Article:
COA to sue 100 over P5B cash advance
MANILA, Philippines – The Commission on Audit (COA) is in the process of filing malversation charges against about 100 government officials for unliquidated cash advances that reached P5 billion in 2011.
COA Chairperson Grace Pulido-Tan said that the amount is on top of the funds involved in the multi-billion peso pork barrel scam but likely covers similar transactions. She said the amount was cumulative, spanning about 20 to 40 years.
Tan said “millions” of people did not liquidate cash advances but the COA and the Ombudsman decided to focus on amounts worth P1 million and above.
“We doubt we will be able to trace everyone but we did have a discussion with the Ombudsman on the matter and it will be a nightmare for the Ombudsman if you sue all of them so we agreed on a threshold amount. If the amount not liquidated is P1 million and above, we will include the case with the Ombudsman,” Tan told reporters on the sidelines of a Senate finance committee hearing on Monday, March 17.
She added, “We hope with what we’re doing, we’re sending the clear message to everyone that you cannot get away with this forever. Some may be able to get away pero kailangan ding managot." (Someone has to be held accountable.)
Tan said the COA and the Ombudsman set the P1 million-threshold to ensure they go after people “with hopes of recovery” of the money.
For government officials with cash advances less than P1 million, Tan said the COA will “work it out” with the Civil Service Commission (CSC).
“There is a mechanism. We can do it through salary deduction but you know government employees only have small salaries so we wonder when they will be able to pay; how much. But if they won’t be cleared, they won't be able to retire.”
Tan noted that these “mechanisms” have long been in place but the COA is now using them as part of its anti-corruption campaign.
“These tools, they’ve long been there but now, we are trying to use them. Maybe with their force, they will pay,” Tan said.
Tan though could not say how COA will run after officials who already retired or resigned from government.
“We don’t know, these are millions of people. How will I know if they form the majority? We don’t even know where they live. We just go by the record.”
COA is focusing on unliquidated cash advances, another widespread anomaly in government, after releasing its special audit report on the pork barrel fund.
In 2013, the agency’s audit of lawmakers’ Priority Development Assistance Fund (PDAF) confirmed that legislators funneled their pork barrel funds to questionable non-governmental organizations (NGOs). In the case of the pork barrel scam, top lawmakers endorsed bogus NGOs and allegedly got millions in kickbacks.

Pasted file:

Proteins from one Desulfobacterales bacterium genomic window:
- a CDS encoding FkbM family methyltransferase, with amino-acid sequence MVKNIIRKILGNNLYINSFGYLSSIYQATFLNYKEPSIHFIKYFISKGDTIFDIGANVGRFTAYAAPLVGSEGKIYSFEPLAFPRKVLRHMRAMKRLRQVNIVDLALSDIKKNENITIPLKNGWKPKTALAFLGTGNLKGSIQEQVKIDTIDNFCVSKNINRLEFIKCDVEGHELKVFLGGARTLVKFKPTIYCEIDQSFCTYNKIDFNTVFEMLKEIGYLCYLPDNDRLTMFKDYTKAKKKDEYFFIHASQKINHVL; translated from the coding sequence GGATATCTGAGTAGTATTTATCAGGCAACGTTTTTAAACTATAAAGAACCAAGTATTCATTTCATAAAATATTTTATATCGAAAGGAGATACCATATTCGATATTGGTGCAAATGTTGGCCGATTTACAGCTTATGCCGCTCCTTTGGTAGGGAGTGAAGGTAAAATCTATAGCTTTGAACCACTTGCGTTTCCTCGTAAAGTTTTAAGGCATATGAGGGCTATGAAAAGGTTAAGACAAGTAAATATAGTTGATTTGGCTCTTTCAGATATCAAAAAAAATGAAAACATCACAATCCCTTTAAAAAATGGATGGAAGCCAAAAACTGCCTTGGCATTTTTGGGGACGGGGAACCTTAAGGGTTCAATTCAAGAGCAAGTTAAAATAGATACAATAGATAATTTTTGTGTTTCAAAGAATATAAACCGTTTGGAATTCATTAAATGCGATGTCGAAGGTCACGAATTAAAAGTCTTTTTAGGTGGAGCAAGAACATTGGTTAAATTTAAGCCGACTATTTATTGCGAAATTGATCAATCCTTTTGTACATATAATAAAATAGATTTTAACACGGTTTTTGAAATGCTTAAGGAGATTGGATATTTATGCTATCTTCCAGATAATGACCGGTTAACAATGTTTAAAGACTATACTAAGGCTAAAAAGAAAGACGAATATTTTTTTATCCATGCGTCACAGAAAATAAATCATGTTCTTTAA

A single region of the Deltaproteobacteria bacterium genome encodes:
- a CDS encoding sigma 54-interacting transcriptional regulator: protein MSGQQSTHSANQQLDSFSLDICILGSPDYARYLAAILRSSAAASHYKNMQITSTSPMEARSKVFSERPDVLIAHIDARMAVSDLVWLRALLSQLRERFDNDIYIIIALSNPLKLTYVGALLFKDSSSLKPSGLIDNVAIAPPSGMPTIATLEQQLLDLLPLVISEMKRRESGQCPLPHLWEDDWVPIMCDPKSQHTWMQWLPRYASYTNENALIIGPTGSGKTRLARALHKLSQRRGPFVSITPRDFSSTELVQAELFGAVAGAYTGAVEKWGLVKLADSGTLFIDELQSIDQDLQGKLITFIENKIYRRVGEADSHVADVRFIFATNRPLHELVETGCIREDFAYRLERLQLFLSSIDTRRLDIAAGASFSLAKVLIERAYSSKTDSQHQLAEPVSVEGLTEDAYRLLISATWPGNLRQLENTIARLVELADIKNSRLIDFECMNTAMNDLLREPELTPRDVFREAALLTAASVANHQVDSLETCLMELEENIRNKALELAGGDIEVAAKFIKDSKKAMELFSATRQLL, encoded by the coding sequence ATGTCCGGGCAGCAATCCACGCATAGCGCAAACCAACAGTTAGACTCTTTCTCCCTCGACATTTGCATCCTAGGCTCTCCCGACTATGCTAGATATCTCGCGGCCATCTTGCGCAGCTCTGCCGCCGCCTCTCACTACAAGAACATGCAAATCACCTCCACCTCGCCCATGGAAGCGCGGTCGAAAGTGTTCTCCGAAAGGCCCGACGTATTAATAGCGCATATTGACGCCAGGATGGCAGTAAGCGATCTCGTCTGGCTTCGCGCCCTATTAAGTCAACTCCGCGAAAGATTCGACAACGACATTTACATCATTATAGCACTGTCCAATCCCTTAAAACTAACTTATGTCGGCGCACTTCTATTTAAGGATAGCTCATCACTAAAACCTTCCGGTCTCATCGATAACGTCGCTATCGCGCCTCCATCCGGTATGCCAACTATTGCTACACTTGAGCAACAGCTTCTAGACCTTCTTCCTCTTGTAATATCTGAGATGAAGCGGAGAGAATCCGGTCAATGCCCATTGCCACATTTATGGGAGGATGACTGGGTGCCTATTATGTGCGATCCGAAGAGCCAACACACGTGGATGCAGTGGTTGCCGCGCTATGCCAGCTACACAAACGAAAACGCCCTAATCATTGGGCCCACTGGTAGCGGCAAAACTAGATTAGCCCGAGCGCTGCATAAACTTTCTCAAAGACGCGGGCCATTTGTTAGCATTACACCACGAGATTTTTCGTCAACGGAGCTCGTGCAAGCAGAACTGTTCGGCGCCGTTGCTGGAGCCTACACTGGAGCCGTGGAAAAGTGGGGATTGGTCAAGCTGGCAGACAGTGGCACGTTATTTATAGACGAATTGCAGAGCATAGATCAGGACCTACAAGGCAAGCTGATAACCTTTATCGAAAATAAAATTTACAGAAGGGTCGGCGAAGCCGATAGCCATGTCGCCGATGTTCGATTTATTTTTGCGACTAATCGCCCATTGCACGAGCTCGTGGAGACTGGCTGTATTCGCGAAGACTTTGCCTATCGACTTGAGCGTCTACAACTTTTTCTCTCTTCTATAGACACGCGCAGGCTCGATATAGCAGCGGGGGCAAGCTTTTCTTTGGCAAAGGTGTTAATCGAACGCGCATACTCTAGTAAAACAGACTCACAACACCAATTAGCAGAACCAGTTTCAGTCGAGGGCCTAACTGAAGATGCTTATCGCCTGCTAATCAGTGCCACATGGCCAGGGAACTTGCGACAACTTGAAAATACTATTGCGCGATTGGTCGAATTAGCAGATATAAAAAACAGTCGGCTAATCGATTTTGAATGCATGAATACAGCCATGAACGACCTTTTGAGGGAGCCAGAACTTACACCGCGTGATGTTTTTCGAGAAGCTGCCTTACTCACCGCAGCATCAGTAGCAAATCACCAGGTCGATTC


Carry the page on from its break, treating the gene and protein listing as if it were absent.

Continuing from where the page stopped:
‘Start with PDAF players’
Tan first made the announcement that COA intended to sue agencies and officials for unliquidated cash advances during a Senate blue ribbon committee hearing in January. Yet this is the first time she gave details on the amounts and number of people involved.
Asked if those involved in the pork barrel scam also have unliquidated cash advances, Tan said, “Read our PDAF [report]. That’s all unliquidated. You just start there. That’s how many thousands or hundreds already.”
She refused to say though if lawmakers were included in the list of 100 officials.
Tan said the COA issued a “final demand” in 2012 for the officials to liquidate their cash advances, and P1.6 billion was then liquidated.
Those who did not liquidate the remaining P3.4 billion will now be sued.
“Because in law, there is a presumption that if you are entrusted with money, you’re accountable for some money, then if you don’t liquidate or account for it after the period and when you still don’t liquidate when asked, there is a presumption that money was malversed,” Tan said.
The COA chief said those involved ran “the whole gamut” and cut across various players including government officials, government agencies, NGOs and civil society organizations.
Tan said it will take time for the COA to file all charges.
“It’s not as easy as sit down and make a complaint. You’re talking of so many millions of names and documents we have to prepare. You cannot just go to court. You have to make a pleading, complaint and attach all the documents so it’s not really easy,” she said.
‘NABCOR report same story’
Tan also said the COA is looking into a report of the Philippine Daily Inquirer that 4 senators and 79 congressmen coursed P1.7 billion in PDAF through the state-run National Agribusiness Corp (NABCOR).
NABCOR is among the implementing agencies that cornered the bulk of the PDAF funneled to NGOs of alleged scam mastermind Janet Lim Napoles.
Tan said the records in the report came from former NABCOR official Rhodora Mendoza, and her agency will check this against the COA report.
“We’ll have to compare it with what we came up with, if it matches, but it’s practically the same story. What Rhodora said in the report, it’s what we found in our report.” – Rappler.com